Reviewing the Great Outdoors Lab Conference

Last week, on Thursday, February 5th I joined with eighty people, many I had never met before, to spend six hours inside, learning about the powerful impact time outside in nature has on the human body and why understanding its effects are important for us all. It was an amazing day!

REI, Sierra Club Outdoors, and the University of California, Berkeley’s Greater Good Science Center hosted a discussion about our joint partnership called the Great Outdoors Lab and its study of the physiological impact of time spent outdoors. We heard from scientists, health care professionals, government officials, representatives of the outdoor recreation industry, lands conservation advocates, and representatives of diverse constituencies, all of them world changers!

The research conducted by The Great Outdoors Lab is built on a broader understanding of the science of awe. Awe occurs in nature 80% of the time and creates profound changes in the mind and body, affecting our immune, neurological, digestive, and endocrine systems. On the other hand, reading this blog and staring at a screen all day does not do great things for our bodies.

David Mays of Kaiser Permanente kicked off the day with a keynote on what companies like Kaiser can do to promote wellness in our communities and shared the actions Kaiser is doing to prove its commitment to healthy communities. Dr. Dacher Keltner, who is leading the research at the Greater Good Science Center, presented the preliminary findings and discussed the power of awe—whether it is in nature, a great musician like Iggy Pop, or even a political rally. Three panels followed on the economic impact for cities, states, and businesses if we can get more people outdoors; the importance of getting outside for our health; and finally, how all of this research can serve as a powerful tool for increased access to public lands, particularly for communities with limited access to nature.

As the day progressed, it became increasingly clear that if we are to fully realize the benefits of simply being outside (increased cost savings to communities, increased health care savings, improved education and health care outcomes, and an overall happier and healthier world), there are five major steps we need to take. All of the different panels and speakers addressed these steps in some part during the day:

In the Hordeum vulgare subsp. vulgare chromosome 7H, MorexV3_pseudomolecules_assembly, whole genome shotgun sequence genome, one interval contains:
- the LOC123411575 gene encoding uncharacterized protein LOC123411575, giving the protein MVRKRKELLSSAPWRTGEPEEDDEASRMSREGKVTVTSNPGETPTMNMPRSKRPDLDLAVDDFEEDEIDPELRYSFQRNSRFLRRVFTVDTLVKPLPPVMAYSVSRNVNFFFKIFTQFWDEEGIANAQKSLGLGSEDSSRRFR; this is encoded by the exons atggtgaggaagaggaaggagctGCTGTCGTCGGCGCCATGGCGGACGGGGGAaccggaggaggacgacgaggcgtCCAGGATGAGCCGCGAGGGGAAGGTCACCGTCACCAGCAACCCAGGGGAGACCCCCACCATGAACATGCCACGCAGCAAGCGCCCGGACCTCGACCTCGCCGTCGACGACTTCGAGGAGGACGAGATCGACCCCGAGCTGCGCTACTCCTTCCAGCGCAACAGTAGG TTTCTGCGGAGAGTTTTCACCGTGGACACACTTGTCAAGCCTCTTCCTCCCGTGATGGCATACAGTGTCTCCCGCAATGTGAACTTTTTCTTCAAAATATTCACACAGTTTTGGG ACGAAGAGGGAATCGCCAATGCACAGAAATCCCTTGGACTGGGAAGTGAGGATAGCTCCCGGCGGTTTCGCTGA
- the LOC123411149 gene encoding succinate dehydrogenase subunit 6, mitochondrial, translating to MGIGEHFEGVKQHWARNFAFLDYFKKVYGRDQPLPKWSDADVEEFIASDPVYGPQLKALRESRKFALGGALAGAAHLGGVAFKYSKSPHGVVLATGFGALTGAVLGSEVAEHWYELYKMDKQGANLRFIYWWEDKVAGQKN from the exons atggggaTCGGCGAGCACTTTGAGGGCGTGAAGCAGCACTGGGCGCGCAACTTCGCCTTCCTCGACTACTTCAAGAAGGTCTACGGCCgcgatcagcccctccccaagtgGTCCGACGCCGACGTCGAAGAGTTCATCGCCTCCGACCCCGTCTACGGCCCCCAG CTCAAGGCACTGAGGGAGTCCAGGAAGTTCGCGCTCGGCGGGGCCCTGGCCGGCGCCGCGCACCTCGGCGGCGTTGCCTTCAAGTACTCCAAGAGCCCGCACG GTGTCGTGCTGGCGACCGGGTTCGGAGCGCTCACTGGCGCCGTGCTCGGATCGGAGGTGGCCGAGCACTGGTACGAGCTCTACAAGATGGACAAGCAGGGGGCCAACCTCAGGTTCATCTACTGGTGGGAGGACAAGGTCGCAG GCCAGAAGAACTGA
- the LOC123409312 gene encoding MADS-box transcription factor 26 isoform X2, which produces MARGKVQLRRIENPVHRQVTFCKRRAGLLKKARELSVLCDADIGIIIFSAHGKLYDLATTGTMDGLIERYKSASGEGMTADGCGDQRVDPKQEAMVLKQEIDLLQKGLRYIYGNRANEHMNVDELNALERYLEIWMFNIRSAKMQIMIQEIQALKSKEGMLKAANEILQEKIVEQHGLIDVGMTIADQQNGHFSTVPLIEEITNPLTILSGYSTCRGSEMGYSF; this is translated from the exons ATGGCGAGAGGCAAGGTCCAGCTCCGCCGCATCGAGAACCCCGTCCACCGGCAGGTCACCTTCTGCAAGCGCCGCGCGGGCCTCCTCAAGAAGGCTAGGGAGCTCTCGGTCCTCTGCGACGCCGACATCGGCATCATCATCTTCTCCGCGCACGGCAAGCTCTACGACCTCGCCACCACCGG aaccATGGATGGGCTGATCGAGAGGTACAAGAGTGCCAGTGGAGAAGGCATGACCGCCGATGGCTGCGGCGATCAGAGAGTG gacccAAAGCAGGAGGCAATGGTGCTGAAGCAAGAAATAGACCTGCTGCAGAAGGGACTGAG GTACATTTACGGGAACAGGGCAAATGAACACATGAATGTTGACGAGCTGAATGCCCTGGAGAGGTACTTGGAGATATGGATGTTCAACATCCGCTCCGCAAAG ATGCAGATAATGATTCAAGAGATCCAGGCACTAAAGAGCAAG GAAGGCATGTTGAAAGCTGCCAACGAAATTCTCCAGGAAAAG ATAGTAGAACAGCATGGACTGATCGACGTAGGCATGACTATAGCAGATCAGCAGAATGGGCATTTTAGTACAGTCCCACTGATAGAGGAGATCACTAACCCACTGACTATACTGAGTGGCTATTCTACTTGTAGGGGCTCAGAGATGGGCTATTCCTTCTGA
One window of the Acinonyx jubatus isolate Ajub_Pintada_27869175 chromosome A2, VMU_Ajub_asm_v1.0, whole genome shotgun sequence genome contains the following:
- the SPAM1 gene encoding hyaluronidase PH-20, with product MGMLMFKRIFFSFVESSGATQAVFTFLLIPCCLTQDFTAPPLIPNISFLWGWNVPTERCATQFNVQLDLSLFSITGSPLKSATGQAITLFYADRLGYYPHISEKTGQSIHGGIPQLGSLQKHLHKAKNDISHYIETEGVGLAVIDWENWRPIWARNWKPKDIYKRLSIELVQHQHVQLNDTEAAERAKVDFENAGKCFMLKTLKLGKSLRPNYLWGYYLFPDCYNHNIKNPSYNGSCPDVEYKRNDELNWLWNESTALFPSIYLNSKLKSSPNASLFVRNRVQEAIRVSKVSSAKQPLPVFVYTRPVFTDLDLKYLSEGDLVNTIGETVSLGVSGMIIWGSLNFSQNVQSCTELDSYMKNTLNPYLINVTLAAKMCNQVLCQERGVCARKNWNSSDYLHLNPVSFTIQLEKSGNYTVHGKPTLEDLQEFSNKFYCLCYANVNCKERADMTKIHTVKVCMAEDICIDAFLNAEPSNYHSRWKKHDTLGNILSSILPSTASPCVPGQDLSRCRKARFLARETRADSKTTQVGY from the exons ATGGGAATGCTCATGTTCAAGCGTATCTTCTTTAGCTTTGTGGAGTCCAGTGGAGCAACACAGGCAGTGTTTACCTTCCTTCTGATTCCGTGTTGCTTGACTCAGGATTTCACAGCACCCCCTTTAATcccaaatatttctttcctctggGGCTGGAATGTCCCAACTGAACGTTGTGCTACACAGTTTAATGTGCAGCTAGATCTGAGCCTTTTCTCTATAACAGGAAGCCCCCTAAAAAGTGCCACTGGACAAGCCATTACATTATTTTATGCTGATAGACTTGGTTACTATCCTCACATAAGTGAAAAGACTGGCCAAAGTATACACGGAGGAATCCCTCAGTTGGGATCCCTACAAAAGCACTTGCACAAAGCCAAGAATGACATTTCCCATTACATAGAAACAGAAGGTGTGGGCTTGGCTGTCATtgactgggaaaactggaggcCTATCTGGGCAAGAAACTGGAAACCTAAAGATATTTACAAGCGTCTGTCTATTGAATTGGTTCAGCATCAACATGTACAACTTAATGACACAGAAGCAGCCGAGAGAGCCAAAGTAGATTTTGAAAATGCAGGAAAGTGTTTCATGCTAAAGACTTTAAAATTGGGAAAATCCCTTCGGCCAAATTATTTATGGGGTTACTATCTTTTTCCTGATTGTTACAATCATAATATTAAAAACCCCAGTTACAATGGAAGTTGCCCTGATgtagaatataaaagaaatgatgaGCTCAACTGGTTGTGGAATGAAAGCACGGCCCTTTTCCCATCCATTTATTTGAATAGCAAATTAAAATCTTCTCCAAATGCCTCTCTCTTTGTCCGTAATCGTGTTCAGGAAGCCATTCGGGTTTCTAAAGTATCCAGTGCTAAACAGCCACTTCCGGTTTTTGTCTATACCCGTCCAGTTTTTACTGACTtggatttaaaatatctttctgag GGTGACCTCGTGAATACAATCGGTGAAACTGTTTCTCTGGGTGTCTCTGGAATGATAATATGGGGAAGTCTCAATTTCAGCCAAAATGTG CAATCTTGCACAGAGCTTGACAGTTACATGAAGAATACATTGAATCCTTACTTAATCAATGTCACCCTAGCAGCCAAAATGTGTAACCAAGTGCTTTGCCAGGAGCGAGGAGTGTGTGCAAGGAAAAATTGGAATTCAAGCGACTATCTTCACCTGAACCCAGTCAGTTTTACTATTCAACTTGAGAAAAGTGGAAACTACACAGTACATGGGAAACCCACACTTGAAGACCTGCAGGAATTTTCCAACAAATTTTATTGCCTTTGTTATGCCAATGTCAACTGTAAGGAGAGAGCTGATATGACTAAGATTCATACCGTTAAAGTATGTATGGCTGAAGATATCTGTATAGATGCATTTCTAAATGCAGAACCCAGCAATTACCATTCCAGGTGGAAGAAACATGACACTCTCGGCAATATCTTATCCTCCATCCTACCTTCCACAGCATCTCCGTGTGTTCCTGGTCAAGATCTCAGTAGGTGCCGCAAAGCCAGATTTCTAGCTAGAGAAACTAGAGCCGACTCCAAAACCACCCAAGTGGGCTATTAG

1. Expanding the amount of evidenced-based research available to decision-makers. The Great Outdoors Lab is seeking $2.8 million over three years starting in the summer of 2015 to expand the research to 75 youth each year through 2017 and piloting research with 75 military veterans, also for three years.

2. Breaking down the barriers of access to the outdoors for all people. It isn’t enough for existing outdoor users to simply invite people who look different than they do to come outside. It means working with communities to meet their needs and create a potentially new or different understanding of what it means to get outdoors and finding ways of increasing the physical proximity and transit options for all people to quickly and easily get to open space.

3. Creating a better understanding of the economic value of time outdoors. What costs are saved for individuals and health care? What revenue is brought into local economies because of usable, accessible open space? How many jobs are created, brought in, or supported by the myriad of categories of outdoor jobs and are those jobs being accurately counted?

4. Working together as a more united front of public health, medical, land conservation, and outdoor recreation communities to better understand how we can contribute to improved health outcomes and speak with a single voice to policymakers.

5. Expanding protections and access for large scale open spaces necessary to getting more people outdoors in a variety of ways all across the country and supporting clean energy to prevent extractive industries from marring landscapes; eliminating public land access; and poisoning our air, water, and land through spills, emissions, and coal ash.  

 Great Outdoors Lab findings have the potential to change the game not just in how policymakers think about preserving our public lands and expanding green space, but in welcoming home our veterans and rethinking health care practices. With so many great minds in the room thinking about this issue last week, I walked away feeling more driven than ever to find the funding for this work; to spend more time outside with the people in the room; and to ensure the data is used in the most effective way with policymakers, business leaders, and across the country with advocates for the many different issues we’re challenged with today.

Before we walked away, we vowed to meet again next year to continue the conversation with new data and to update everyone on the progress we made over the year, as well as to learn from the community about progress being made elsewhere. Thank you so much to those who joined us and for those who didn’t, I hope we can share with you all soon what we learned to get you as stoked as the kids out on the rafting study this last summer.

In the end though, the day highlighted what most of us know already—time outdoors can and does change lives for the better.





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